Friday, February 05, 2016

Don't Be Intimidated If You're Not a Lawyer

As I mentioned in my previous post, the judicial branch plays a major role in setting public policy.  Its duty is to interpret laws, handle disputes between parties, and apply appropriate punishments for individuals who break the law.  As an advocate, you may need to interact with this branch when its role comes into play on a particular issue you’re concerned about. 
At first glance, it may seem as though an individual advocate might not have a tremendous role to play with either the state or federal court system -- except to avoid it if at all possible. After all, everyone knows that you need to be a lawyer, or know a great deal about the law, to make effective arguments in a court case.
Wise advocates, however, will step back and think carefully about other potential points of access into this branch. While the average citizen may not be able to prepare a legal case that would sway a judge, this does not mean that we cannot have an impact. In fact, citizen advocates can dramatically alter the judicial environment and, as a result, the decisions made through this branch of government. How? Here are just a few examples:
Advocate for or against the confirmation of a particular judge: As an example, many states and the federal Supreme Court place the power of appointing and confirming the justices of the court in the hands of the legislature and/or Governor. And who are the legislature and Governor responsible to? That’s right, their constituents. Utilizing your influence as a voter with those who will eventually vote to confirm or deny a specific justice can have a dramatic impact on the ultimate shape of the court.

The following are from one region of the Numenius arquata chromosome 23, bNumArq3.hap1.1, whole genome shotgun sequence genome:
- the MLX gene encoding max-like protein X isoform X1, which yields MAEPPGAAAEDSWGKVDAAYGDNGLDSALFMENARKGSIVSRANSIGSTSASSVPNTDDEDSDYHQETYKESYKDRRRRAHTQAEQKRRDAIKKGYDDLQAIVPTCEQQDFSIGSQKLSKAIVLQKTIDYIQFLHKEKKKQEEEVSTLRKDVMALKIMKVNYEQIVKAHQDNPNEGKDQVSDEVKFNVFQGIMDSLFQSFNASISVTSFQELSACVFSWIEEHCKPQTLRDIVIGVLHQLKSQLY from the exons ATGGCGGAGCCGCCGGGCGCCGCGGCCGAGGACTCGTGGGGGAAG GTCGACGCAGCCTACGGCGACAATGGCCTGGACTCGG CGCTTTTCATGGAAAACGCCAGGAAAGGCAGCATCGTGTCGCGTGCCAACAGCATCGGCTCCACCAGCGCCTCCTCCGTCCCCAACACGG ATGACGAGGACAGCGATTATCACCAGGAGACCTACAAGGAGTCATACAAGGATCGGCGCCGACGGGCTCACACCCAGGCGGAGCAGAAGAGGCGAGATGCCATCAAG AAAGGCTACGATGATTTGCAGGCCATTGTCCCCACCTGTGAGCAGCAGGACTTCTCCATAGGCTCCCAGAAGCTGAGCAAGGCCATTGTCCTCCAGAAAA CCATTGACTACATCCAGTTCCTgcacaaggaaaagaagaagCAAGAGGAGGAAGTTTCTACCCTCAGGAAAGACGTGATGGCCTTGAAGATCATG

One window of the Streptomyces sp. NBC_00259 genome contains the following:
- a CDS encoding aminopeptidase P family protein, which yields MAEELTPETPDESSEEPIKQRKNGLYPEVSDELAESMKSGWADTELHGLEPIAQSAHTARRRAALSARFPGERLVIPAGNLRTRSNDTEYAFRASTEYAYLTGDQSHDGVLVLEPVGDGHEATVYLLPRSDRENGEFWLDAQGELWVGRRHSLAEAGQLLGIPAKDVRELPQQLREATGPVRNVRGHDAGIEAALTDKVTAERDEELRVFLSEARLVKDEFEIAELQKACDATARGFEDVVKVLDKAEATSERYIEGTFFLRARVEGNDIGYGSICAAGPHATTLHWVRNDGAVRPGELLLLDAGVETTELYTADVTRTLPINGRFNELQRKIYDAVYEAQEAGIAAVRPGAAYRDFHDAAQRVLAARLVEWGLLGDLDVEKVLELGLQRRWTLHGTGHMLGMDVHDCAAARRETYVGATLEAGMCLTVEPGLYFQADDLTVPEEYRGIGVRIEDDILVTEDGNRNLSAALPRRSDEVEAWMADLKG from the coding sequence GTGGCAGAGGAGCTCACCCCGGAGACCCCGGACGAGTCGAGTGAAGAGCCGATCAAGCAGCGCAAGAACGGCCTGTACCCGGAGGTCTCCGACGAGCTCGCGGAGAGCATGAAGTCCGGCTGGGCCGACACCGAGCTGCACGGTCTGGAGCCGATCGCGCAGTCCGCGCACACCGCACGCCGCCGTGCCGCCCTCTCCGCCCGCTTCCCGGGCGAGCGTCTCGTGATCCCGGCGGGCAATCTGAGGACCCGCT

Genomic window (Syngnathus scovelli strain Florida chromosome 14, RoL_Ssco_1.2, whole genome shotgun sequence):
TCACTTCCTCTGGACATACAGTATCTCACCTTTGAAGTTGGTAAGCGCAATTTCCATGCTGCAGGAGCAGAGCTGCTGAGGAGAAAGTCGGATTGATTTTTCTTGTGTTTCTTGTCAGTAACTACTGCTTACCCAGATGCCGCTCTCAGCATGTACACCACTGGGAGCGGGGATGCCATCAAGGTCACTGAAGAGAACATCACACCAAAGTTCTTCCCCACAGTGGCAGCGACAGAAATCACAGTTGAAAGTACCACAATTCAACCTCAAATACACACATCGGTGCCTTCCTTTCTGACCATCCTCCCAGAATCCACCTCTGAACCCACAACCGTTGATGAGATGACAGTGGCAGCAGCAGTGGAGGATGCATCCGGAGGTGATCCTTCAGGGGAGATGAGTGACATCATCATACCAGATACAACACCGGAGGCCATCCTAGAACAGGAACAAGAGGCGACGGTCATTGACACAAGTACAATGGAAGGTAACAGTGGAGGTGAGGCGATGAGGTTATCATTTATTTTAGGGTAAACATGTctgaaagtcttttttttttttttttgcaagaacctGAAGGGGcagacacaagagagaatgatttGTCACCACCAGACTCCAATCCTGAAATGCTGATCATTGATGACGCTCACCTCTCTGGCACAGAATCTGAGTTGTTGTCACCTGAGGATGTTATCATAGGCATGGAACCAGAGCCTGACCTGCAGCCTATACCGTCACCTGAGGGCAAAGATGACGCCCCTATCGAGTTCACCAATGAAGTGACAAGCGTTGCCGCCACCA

Participate in an election campaign in support or opposition to a judge: Many states and counties hold elections for judicial positions. As voters, citizens can play a role in determining whether a particular person will or will not be elected.
Assist non-profits representing your interests at the courts: Many non-profit organizations at the state and federal level become involved in court cases as part of their efforts to further their cause. Becoming involved with these organizations in this type of work can have a direct impact on what decisions come out of the courts.
The moral of this story is don’t be intimidated if you’re not a lawyer when it comes to dealing with the judicial branch.  Focus on your citizen power in those ways and on the avenues where you are most likely to make a difference- whether through the legislature, elections, or non-profits.  You might be surprised how much of a difference you can make.

  - Written by Stephanie Vance, Advocacy Guru

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